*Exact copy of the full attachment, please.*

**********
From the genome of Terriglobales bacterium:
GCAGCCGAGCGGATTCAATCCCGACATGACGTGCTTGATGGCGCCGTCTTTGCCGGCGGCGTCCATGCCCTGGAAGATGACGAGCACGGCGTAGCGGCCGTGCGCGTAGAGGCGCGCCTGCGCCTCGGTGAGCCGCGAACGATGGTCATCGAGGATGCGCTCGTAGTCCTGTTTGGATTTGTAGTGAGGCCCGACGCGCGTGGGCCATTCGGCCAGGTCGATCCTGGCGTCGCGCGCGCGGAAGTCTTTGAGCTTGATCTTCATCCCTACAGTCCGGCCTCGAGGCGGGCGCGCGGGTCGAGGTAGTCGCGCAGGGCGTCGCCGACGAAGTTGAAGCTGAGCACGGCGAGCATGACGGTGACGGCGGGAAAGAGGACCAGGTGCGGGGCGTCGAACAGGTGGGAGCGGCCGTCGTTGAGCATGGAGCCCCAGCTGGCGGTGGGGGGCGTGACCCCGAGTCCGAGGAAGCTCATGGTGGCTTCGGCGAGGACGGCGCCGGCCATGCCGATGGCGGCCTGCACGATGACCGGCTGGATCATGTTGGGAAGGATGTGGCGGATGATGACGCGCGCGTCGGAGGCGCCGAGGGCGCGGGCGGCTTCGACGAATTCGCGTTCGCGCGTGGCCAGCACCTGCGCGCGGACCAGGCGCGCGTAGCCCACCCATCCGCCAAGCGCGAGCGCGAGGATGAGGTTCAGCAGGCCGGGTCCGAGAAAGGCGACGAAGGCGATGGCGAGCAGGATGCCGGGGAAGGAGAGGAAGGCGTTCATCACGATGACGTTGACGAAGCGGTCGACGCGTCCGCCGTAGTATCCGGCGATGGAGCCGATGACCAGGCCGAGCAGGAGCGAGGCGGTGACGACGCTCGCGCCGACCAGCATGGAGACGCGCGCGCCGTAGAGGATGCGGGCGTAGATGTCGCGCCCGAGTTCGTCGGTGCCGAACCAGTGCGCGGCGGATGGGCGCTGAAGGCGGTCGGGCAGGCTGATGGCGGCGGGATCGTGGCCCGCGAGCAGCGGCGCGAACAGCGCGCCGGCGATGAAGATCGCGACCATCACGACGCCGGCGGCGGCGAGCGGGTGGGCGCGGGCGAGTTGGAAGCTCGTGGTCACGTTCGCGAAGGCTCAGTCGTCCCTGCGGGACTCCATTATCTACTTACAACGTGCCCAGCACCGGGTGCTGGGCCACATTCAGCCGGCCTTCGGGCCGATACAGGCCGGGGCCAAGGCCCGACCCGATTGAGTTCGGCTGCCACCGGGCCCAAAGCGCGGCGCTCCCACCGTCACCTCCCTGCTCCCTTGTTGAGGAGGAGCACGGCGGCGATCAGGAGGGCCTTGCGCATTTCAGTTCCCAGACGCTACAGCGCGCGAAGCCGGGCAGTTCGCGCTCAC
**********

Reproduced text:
From the genome of Terriglobales bacterium:
GCAGCCGAGCGGATTCAATCCCGACATGACGTGCTTGATGGCGCCGTCTTTGCCGGCGGCGTCCATGCCCTGGAAGATGACGAGCACGGCGTAGCGGCCGTGCGCGTAGAGGCGCGCCTGCGCCTCGGTGAGCCGCGAACGATGGTCATCGAGGATGCGCTCGTAGTCCTGTTTGGATTTGTAGTGAGGCCCGACGCGCGTGGGCCATTCGGCCAGGTCGATCCTGGCGTCGCGCGCGCGGAAGTCTTTGAGCTTGATCTTCATCCCTACAGTCCGGCCTCGAGGCGGGCGCGCGGGTCGAGGTAGTCGCGCAGGGCGTCGCCGACGAAGTTGAAGCTGAGCACGGCGAGCATGACGGTGACGGCGGGAAAGAGGACCAGGTGCGGGGCGTCGAACAGGTGGGAGCGGCCGTCGTTGAGCATGGAGCCCCAGCTGGCGGTGGGGGGCGTGACCCCGAGTCCGAGGAAGCTCATGGTGGCTTCGGCGAGGACGGCGCCGGCCATGCCGATGGCGGCCTGCACGATGACCGGCTGGATCATGTTGGGAAGGATGTGGCGGATGATGACGCGCGCGTCGGAGGCGCCGAGGGCGCGGGCGGCTTCGACGAATTCGCGTTCGCGCGTGGCCAGCACCTGCGCGCGGACCAGGCGCGCGTAGCCCACCCATCCGCCAAGCGCGAGCGCGAGGATGAGGTTCAGCAGGCCGGGTCCGAGAAAGGCGACGAAGGCGATGGCGAGCAGGATGCCGGGGAAGGAGAGGAAGGCGTTCATCACGATGACGTTGACGAAGCGGTCGACGCGTCCGCCGTAGTATCCGGCGATGGAGCCGATGACCAGGCCGAGCAGGAGCGAGGCGGTGACGACGCTCGCGCCGACCAGCATGGAGACGCGCGCGCCGTAGAGGATGCGGGCGTAGATGTCGCGCCCGAGTTCGTCGGTGCCGAACCAGTGCGCGGCGGATGGGCGCTGAAGGCGGTCGGGCAGGCTGATGGCGGCGGGATCGTGGCCCGCGAGCAGCGGCGCGAACAGCGCGCCGGCGATGAAGATCGCGACCATCACGACGCCGGCGGCGGCGAGCGGGTGGGCGCGGGCGAGTTGGAAGCTCGTGGTCACGTTCGCGAAGGCTCAGTCGTCCCTGCGGGACTCCATTATCTACTTACAACGTGCCCAGCACCGGGTGCTGGGCCACATTCAGCCGGCCTTCGGGCCGATACAGGCCGGGGCCAAGGCCCGACCCGATTGAGTTCGGCTGCCACCGGGCCCAAAGCGCGGCGCTCCCACCGTCACCTCCCTGCTCCCTTGTTGAGGAGGAGCACGGCGGCGATCAGGAGGGCCTTGCGCATTTCAGTTCCCAGACGCTACAGCGCGCGAAGCCGGGCAGTTCGCGCTCAC